The reason I love Malawi so much, is that there is always a possibility of good news, a chance to be amazed, smiles on faces, very little media annoyance and people rarely, if ever, complain, in total contrast to life here at the moment.
In contrast with the view that bad news is the only news, I have two pieces of exciting news: well exciting for Wells for Zoe.
Anyone who follows our blog will know about our research and teaching farm in Lusangazi. Over the past year we added two fish ponds, and stocked them with fingerlings bought from our neighbours Kondwani and his wife Lioness, who have 3 fishponds. Lioness recently represented Malawi at a conference of fish farming.
Even though this initial visit is for education on fish farming, I would hope that in the future, more World Vision clients will return for courses on vegetable growing, seed production, grafting, budding, irrigation and chicken rearing.
The hostel was built with this idea in mind as most times volunteers come and help in return for education.
We have just employed a full time agriculturalist to teach and also to look at crops which are best suited to income generation.
The second piece of good news is about Áras Kate. Since the beginning of the year we have been working with the City Assembly on increasing our involvement in Salisbury line, which is one of the poorest and most deprived areas in the city of Mzuzu. It has all the downsides of poor urban areas anywhere in the world, like lack of education, very young single mothers, substance abuse, alcoholism, physical abuse, with the added bonus of Aids and orphans.
At the moment we have 250, two to five year olds in two rooms with 10 staff.
In hoping to add two more rooms, we asked the city assembly for more land, they asked us to produce what they call a Memorandum of Understanding, we did, they got excited; Charity and Mary got to work and yesterday after meetings with the Chief Executive, Planners, Surveyors and Chiefs, Harisen and Charity tell us that they are prepared to designate an extra 2 hectares for Educational and Amenities, with Áras Kate as the central focus.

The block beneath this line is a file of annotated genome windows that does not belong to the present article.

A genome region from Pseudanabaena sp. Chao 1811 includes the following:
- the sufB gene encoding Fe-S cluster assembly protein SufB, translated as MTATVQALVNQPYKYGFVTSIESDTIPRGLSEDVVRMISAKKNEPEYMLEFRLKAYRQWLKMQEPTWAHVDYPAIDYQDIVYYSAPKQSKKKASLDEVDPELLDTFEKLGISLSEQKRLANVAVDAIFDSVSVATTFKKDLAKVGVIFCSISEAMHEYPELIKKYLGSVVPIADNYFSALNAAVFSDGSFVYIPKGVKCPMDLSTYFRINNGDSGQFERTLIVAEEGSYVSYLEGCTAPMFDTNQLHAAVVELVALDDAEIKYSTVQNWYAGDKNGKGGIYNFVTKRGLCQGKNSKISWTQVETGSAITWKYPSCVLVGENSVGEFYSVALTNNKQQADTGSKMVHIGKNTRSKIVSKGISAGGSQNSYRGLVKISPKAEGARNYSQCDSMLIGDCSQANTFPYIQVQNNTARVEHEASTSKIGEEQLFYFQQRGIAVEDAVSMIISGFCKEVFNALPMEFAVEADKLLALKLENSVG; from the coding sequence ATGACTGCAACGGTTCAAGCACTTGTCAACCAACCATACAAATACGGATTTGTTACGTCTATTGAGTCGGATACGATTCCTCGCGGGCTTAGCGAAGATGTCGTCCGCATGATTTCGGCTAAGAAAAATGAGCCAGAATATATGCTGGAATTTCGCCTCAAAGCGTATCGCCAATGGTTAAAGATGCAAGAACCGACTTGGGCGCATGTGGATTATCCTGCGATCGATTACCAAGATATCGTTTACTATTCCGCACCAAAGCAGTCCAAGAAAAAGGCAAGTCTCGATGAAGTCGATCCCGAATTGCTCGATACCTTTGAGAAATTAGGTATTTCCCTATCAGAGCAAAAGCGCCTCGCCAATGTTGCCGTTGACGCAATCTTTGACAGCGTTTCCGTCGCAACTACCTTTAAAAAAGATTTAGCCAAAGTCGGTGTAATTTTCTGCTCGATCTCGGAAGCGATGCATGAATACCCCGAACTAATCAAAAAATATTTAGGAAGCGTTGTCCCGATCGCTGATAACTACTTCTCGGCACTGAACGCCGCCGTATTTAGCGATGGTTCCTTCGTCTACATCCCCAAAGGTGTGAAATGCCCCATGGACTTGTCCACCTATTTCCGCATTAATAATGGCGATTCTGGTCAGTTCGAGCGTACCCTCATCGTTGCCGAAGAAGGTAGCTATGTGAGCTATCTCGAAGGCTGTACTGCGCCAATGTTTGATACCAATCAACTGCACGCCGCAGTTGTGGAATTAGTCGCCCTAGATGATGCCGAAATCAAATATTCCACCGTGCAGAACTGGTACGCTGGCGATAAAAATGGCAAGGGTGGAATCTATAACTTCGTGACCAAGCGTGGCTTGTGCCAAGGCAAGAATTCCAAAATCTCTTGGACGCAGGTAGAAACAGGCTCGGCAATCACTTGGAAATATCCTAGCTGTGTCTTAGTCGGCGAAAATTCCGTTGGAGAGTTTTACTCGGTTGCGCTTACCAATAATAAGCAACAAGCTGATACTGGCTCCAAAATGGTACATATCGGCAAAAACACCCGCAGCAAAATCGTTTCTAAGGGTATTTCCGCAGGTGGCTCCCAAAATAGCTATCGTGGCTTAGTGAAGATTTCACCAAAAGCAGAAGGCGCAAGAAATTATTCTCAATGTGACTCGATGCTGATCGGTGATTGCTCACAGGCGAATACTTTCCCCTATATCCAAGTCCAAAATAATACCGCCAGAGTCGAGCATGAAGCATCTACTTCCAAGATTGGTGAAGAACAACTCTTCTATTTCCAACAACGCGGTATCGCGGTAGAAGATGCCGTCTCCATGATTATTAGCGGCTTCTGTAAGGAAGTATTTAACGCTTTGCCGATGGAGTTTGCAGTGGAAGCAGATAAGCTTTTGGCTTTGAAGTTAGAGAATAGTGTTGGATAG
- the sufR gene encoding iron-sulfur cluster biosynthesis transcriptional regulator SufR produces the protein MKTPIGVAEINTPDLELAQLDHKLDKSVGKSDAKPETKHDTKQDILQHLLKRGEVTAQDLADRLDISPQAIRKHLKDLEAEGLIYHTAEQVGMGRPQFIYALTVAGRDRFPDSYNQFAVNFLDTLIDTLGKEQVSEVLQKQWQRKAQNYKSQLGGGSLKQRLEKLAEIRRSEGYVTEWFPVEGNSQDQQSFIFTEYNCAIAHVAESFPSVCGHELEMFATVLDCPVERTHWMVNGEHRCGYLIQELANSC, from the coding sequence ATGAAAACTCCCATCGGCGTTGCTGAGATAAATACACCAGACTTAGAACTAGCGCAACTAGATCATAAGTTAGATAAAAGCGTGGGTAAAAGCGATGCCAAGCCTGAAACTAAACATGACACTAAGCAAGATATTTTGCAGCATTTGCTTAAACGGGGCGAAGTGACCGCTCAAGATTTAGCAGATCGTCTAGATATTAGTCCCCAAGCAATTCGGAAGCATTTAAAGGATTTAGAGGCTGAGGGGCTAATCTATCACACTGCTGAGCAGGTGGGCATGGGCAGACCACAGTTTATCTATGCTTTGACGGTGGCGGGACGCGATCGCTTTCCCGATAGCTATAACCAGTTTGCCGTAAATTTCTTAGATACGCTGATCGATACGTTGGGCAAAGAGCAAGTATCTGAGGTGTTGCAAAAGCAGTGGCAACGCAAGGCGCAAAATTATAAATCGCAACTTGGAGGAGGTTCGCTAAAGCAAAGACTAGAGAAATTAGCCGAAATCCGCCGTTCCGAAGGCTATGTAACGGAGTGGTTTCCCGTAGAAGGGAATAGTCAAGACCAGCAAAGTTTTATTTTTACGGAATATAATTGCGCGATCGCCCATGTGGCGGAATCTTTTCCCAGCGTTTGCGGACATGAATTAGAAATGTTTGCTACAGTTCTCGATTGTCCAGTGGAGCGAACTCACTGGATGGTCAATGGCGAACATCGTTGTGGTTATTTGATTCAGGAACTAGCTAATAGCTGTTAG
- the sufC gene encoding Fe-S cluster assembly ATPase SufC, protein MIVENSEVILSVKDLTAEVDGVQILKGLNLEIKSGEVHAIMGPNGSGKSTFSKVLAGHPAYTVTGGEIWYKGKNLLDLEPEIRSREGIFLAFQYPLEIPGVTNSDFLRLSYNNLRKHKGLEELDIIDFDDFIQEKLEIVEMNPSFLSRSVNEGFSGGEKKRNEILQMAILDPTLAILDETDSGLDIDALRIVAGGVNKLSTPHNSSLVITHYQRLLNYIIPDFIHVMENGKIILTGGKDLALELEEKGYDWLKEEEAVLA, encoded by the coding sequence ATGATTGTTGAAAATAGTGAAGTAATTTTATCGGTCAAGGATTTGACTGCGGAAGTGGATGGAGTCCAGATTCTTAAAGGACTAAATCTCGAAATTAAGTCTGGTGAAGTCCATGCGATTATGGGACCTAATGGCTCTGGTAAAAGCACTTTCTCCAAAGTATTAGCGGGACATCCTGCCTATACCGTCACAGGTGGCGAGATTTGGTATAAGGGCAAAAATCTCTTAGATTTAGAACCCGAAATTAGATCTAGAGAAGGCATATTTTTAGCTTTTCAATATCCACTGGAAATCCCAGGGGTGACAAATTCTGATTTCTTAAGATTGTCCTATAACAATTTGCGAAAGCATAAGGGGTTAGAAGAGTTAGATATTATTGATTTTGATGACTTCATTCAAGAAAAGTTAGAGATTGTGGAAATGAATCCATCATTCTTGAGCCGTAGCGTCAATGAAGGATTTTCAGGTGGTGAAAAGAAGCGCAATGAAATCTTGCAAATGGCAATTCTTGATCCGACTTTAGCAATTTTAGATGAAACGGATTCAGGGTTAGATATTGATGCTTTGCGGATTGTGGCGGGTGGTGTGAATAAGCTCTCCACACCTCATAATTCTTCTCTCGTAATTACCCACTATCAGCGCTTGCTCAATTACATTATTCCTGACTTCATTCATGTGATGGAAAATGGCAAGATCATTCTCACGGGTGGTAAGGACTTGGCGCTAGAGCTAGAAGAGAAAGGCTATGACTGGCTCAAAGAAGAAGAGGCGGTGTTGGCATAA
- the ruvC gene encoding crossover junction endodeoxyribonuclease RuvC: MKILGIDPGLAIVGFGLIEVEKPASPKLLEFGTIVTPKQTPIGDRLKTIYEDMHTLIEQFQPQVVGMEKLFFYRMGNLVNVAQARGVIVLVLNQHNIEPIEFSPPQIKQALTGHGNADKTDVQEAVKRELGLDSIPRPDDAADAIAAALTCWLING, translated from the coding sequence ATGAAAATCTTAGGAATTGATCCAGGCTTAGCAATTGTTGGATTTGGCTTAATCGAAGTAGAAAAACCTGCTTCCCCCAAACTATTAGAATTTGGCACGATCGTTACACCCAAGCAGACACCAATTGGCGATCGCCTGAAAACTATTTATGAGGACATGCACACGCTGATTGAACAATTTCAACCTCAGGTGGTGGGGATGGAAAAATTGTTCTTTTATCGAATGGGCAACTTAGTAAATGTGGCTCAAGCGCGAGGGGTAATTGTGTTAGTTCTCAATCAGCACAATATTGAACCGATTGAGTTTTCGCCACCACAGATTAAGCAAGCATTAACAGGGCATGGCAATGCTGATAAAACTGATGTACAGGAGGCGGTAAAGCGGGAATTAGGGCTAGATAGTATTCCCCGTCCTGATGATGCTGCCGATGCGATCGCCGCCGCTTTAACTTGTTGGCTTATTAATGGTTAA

It will mean building our two extra rooms, sports fields and a primary school, all to be used as a model for the city.
Money may not be to hand yet, but support has come from all sides, with teachers, social care and early child development people agreeing to come and volunteer this Summer. Added to the Irish contingent, we have an art teacher from Scotland, a Nurse from Canada, and a doctor from Australia.
Professor Dr Noirin Hayes from DIT has agreed to come to Mzuzu at the end of June to look at the possibility of personal and DIT involvement in the project.
I nearly overlooked the beginning of adult education at Áras Kate. Our first 15 students started their new life on Monday last March 15. Charity and Miriam have done the course sponsored by some arm of the Ministry of Education.
Nine of these mothers are starting at the equivalent of Junior Infants, and the rest are a little further on. They all got their copies, pencils and sharpeners and the process of learning to read and write begins. They have to start somewhere and we wish them luck.
There is already a knitting club, a netball club, and classes on health care and nutrition. We hope to keep expanding our horizons with the hope that this community will eventually be able to manage their own schools.
We have made a start and others will follow, and thanks to all our supporters for making this possible with your donations and encouragement.
On the pump front we are getting our first export orders ready for Tanzania and Zambia.
Who does all this work, you may ask?
Volunteers here and Malawians there.